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Yamaha V-Star 650 Custom

submitted by Marianne "Chrome Nomad"

My first motorcycle was a Honda Shadow 600. Never having had a bike before, it seemed a manageable size and it looked very nice. I took a riding course and rode around the area for several months before taking my first motorcycle trip on it. It was at this point that I realized that I had made a grave mistake. The first trip out on the highway, I had the bike up to about 65 miles per hour and the little 600cc engine was wound up tighter than a Porsche on the racetrack. I felt like the bike was primarily designed for riding around town, not highway riding.

A few months later, I still couldn't shake that dissatisfaction. After all, we originally bought our bikes to take wind through hill and dale. I began looking for a bigger bike. I rode my husband's 1100 cc Yamaha V-Star and loved the ride. However, there was always that fear of hitting gravel and getting the bike leaned far enough over I couldn't right it. I could lean further over on the little Honda than I could on a bike as big as an 1100 cc.

Eventually, I rode a 650 V-Star Custom. It had the look and feel of a bigger bike and had 5 gears, as opposed to the 4 of the Honda. On the highway, it was comfortable at higher speeds. With the narrow Custom front tire, it was nimble and maneuverable. I felt like a chrome Jaguar in the concrete jungle! When a truck passed me, I felt the air displacement a truck throws out more than I would have on a bigger bike, but less than on the Honda. Never did it feel unsafe.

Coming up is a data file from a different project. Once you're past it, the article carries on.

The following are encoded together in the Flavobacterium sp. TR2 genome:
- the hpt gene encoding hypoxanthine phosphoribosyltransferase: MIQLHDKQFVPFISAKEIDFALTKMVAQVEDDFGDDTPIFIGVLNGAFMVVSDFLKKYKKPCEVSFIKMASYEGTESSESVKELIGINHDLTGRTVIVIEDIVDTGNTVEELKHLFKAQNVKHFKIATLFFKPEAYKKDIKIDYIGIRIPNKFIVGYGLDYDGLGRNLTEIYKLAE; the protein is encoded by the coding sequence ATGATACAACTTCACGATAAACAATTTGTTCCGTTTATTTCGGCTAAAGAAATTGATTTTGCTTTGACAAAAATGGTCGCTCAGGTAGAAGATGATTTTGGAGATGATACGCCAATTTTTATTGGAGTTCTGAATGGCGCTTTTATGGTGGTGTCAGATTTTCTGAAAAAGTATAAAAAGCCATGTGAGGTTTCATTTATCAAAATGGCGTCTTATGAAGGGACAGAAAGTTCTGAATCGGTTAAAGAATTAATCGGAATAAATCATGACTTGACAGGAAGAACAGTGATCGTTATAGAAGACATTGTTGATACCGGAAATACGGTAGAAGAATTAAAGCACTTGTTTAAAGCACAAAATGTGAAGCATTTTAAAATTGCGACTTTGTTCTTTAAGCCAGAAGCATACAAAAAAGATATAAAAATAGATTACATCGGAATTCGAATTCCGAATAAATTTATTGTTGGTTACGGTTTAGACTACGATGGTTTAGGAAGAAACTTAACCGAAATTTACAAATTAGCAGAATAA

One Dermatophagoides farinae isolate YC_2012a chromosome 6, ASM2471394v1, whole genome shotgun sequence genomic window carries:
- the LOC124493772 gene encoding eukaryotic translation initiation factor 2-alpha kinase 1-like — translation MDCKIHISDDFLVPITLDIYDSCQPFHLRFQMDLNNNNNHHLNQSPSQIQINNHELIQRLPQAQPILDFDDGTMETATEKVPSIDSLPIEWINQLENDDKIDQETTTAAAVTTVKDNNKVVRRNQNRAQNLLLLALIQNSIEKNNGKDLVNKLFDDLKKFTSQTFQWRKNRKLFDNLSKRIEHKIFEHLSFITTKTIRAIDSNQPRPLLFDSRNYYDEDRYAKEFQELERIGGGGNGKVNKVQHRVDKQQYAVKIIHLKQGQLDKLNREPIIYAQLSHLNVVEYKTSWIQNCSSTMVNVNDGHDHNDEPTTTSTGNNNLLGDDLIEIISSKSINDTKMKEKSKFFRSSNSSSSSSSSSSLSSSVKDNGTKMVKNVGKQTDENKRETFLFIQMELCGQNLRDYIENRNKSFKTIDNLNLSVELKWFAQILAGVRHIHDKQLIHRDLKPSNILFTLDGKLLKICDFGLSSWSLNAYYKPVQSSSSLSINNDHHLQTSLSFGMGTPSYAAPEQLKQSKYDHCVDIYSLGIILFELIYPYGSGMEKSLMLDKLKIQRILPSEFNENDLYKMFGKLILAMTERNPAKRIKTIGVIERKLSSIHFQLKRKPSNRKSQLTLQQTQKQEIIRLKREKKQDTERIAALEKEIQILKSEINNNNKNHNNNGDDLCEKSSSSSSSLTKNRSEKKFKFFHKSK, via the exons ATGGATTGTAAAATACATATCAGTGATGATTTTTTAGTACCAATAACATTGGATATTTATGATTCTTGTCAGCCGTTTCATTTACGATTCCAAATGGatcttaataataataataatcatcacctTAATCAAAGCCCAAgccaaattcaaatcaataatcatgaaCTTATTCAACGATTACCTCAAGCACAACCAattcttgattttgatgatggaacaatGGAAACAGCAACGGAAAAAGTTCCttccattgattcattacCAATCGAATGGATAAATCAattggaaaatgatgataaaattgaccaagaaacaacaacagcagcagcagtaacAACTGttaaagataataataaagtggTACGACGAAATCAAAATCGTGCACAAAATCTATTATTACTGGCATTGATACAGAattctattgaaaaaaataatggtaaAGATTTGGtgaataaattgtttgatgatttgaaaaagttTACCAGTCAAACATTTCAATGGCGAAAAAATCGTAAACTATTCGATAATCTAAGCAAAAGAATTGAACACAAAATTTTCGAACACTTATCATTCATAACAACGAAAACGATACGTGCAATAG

Like the Honda, this bike is low slung and I am able to stand with both feet flat down on both sides. I sit on the fence between short and average, so this was a big thing for me. Additionally, V-Stars come with such options as heel/toe shifting and highway boards. None of this is in the way when my feet are on the ground.

The shifting is smooth and the throttle is responsive. This well balanced bike is a pleasure to drive. There is only one aspect of it that is less than ideal. That is the clutch. It seems to be designed for beginners, engaging almost all the way out. This leaves me looking like a newbie with the engine revved up a little for a second before the bike starts moving. It does take a little getting used-to.

This bike will get you at least 120 miles down the road in it's deep, comfortable bucket seat before you hit the reserve fuel. By that time, it's coffee-thirty anyway. The reserve switch is fairly easy to locate, just across from the bottom of the speedometer.

The V-Star is warm blooded and takes very little choke on cool days. Once warmed up, it purrs evenly. Mine has custom pipes for some "hear me, see me" effect, but even the stock pipes have a little throatiness to them.

Overall, the V-Star 650 Custom is a great looking, great performing bike on which to rack up some experience before investing over twenty grand on a trendy stock Harley. At this point, I've customized mine to the point where I'm not sure I ever will. I'd have to give up too many of the cool options and accessories I've grown so attached to.

Thanks to Marianne "Chrome Nomad" for submitting this personal review. Marianne says, "I am a thirty eight year old mother of two, Realtor, and a recent graduate from the "novice" category of motorcycle riders. I have owned a Honda Shadow 600 and now own a Yamaha V-Star 650 Custom. I have thousands miles under my belt and frequently ride alone and in small groups. I can be contacted through my professional website,"

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The opinions expressed here have been submitted by a personal reviewer and are not necessarily those of, its employees, affiliates or agents. Mention of another party or its product or service on the site should not be construed as an endorsement of that party or its product or service, nor does failure to mention one imply disapproval.

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